British classical music composer John Tavener died Tuesday at his home in Child Okeford, Dorset, the BBC reported. He was 69.
The exact cause of his death was not reported, but the British broadcaster said Tavener had been in poor health for years after suffering a stroke in 1979 and a heart attack in 2007. He also was diagnosed with Marfan Syndrome in 1990.
Throughout all his health crises, however, the London native continued to work until shortly before he died, the BBC said.
The two-time Mercury Prize nominee first achieved fame for his avant-garde oratorio "The Whale," which was released by The Beatles on their Apple record label in 1968.
His "The Protecting Veil" topped the classical music charts for several months in 1992 and his "Song For Athene" was played at the 1997 funeral of Princess Diana.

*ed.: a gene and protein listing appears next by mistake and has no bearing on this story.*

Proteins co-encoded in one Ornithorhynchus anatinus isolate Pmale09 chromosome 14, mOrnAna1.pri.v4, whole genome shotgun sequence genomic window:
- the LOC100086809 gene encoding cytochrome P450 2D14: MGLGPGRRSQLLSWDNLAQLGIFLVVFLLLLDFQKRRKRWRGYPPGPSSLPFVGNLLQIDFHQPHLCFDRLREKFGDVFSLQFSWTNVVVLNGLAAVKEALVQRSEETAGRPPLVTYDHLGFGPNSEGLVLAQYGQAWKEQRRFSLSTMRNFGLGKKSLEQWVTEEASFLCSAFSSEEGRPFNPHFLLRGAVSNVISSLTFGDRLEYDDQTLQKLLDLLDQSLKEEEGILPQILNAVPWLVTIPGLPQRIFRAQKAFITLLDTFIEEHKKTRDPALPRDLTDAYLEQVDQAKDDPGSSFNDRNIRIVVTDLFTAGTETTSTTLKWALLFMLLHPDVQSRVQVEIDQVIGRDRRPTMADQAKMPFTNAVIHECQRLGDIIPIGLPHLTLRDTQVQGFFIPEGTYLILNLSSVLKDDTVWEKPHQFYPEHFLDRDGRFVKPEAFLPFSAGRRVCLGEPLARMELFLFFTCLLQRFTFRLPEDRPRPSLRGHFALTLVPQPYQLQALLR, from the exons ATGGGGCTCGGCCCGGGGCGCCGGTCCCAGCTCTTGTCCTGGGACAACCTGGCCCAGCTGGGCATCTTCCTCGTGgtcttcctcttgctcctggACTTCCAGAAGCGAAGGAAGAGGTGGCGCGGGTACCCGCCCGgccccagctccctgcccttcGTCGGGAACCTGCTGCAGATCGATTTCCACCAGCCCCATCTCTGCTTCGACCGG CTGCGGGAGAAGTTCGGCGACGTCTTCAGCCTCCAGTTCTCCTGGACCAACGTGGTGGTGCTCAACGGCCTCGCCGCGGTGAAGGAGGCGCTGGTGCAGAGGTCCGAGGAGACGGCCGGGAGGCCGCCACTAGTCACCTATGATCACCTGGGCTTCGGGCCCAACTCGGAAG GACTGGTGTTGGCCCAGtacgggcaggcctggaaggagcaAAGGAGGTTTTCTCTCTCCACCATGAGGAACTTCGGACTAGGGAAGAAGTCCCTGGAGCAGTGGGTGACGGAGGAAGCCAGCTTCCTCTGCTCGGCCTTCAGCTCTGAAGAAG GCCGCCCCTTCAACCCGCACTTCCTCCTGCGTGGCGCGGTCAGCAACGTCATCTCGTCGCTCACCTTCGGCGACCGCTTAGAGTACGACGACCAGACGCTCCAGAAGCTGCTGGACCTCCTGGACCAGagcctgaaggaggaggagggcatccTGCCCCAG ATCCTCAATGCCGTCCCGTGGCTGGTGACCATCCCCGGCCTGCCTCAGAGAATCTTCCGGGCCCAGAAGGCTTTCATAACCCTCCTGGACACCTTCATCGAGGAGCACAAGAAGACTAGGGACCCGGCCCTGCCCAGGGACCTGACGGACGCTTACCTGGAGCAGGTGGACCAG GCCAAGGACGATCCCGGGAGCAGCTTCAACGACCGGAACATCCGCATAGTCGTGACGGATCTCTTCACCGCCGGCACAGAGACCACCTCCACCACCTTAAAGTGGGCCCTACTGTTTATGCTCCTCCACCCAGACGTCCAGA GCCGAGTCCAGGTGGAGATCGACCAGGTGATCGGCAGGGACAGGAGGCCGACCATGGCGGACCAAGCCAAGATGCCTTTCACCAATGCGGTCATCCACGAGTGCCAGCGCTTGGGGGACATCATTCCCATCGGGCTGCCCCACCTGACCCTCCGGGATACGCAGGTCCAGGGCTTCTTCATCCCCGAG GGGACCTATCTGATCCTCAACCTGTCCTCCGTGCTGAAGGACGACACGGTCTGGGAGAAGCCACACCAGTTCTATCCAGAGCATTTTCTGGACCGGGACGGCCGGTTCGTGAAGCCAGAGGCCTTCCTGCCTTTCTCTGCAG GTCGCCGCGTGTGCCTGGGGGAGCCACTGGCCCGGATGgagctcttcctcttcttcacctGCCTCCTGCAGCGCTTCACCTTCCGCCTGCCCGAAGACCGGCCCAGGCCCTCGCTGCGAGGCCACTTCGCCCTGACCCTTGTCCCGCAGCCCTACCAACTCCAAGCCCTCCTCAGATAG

"I have always loved hymns, since I was a 6-year-old, playing them on my grandfather's pipe organ," Tavener wrote in an undated essay on his website. "I had a very inspiring music master at Highgate who played hymns wonderfully slowly and interpreted them like huge tone poems. Today, people play hymns far too clinically. The best ones are noble and majestic, with inspired tunes and text, like 'When I Survey the Wondrous Cross,' 'Eternal Father Strong to Save,' 'Love Divine and Lead Kindly Light.'"
"He could bring an audience to a deep silence which is a very rare gift," composer John Rutter told the BBC. "He believed that music was for everybody and was a prayer."
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